• 4. J. Aubrey, Surr. (1719), 318.
  • 5. D. Lemmings, Gents. and Barristers, 155; Luttrell, Brief Relation, ii. 380; iv. 56; CSP Dom. 1686–7, pp. 166, 174; Cal. Treas. Bks. ix. 2004.
  • 6. Nottingham Univ. Lib. Mellish mss. Me 150–89/4, William Houghton to Edward Mellish, 1 Apr. 1693; CSP Dom. 1697, p. 158; 1703–4, p. 535; Northants. RO, Montagu (Boughton) mss 46/103, 106, Vernon to Shrewsbury, 18, 25 May 1697; Luttrell, iv. 477; v. 66, 180; vi. 165, 169, 643; HMC Portland, iii. 639; iv. 501, 509, 610, 615; Bodl. Ballard 33, f. 58; Nat. Archs. Ire. Wych mss 2/136, Francis Annesley* to Sir Cyril Wych(e)*, 28 June 1701; H. Horwitz, Parl. and Pol. Wm. III, 294; Cumbria RO (Carlisle), Lonsdale mss D/Lons/W2/2/4, James* to Sir John Lowther, 2nd Bt. I*, 1 July 1701; Add. 28927, ff. 131–2; Burnet, iv. 525; G. V. Bennett, Tory Crisis 1688–1730, 58–59; DNB; HMC Bath, i. 58–59, 76, 77; DNB (Tutchin, John); Folger Shakespeare Lib. Newdigate newsletter 21 Feb. 1707–8; BL, Trumbull Alphab. mss 52, Ralph Bridges to Sir William Trumbull*, 20 Dec. 1709; Hereford and Worcester RO (Hereford), Brydges mss A81/IV/23/a, Edmund to Francis Brydges, 10 Oct. 1710.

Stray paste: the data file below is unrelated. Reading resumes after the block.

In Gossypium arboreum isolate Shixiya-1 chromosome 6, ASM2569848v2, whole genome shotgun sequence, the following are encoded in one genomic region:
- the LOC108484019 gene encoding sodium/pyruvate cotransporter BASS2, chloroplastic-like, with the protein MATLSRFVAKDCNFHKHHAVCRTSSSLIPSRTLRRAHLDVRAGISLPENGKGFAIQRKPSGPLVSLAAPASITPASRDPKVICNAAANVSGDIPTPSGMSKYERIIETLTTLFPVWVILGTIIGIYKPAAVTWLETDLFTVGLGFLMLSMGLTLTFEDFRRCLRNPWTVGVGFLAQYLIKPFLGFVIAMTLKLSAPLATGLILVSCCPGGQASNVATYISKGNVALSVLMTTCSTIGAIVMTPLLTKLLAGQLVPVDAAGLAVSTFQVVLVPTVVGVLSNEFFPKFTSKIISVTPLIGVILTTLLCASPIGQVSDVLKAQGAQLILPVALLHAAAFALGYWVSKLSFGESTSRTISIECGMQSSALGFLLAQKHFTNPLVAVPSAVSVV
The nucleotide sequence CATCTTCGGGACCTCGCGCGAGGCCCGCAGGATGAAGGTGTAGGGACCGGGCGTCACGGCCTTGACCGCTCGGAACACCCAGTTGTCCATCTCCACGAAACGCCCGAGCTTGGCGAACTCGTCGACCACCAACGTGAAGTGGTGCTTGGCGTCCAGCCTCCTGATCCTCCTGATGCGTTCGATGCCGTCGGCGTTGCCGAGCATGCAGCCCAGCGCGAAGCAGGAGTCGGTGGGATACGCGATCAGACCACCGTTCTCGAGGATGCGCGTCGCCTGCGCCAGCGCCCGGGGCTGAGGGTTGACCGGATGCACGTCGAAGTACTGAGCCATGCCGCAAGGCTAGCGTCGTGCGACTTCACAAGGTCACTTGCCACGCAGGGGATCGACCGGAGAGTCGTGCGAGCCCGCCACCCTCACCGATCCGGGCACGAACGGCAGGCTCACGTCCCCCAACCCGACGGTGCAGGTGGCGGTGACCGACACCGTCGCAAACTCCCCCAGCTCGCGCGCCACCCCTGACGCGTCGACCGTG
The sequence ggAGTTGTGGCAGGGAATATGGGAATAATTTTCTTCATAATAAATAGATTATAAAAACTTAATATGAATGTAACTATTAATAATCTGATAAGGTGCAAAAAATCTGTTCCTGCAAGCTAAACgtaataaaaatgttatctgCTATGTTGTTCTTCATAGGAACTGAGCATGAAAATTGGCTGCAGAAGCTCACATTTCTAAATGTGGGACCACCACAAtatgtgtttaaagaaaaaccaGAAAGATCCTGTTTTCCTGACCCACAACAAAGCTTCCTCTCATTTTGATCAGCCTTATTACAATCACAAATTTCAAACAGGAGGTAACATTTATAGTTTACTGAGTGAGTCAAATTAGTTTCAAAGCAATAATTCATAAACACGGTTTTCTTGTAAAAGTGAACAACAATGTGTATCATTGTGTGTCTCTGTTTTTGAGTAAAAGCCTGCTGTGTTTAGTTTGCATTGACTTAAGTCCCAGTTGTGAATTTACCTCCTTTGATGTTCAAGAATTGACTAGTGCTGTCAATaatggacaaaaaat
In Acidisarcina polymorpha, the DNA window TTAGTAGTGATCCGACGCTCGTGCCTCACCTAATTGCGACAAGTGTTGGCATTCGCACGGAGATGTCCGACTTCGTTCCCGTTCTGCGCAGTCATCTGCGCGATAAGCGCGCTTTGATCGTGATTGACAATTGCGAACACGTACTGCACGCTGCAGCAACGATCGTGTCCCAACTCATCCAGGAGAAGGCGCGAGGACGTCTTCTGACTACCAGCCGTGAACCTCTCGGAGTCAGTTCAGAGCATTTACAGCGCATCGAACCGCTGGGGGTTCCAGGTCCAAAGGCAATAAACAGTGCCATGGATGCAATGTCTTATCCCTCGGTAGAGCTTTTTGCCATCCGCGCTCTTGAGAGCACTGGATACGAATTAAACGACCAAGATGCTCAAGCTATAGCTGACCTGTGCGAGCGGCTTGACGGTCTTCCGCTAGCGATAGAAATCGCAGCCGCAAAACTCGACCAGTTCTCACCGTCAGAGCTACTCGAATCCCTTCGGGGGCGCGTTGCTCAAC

• 7. Trumbull Alphab. mss 54, John Bridges to Trumbull, 30 Nov. 1711; Trumbull Add. mss 136 bdle. 1, Ralph Bridges to same, 25 Jan. 1711–12, 15 Apr. 1712; NSA, Kreienberg despatches 11 Apr., 12 Aug. 1712.
  • 8. Kreienberg despatch 19 Mar. 1714; NLS, Advocates’ mss, Wodrow pprs. letters Quarto 8, f. 69; Trumbull Misc. mss 53, James Johnston* to Trumbull, 14 May 1714; G. Holmes and W. A. Speck, Divided Soc. 66; Newdigate newsletters 22 June 1714; Cal. Treas. Bks. xxxii. 240, 353; The Gen. n.s. vi. 22.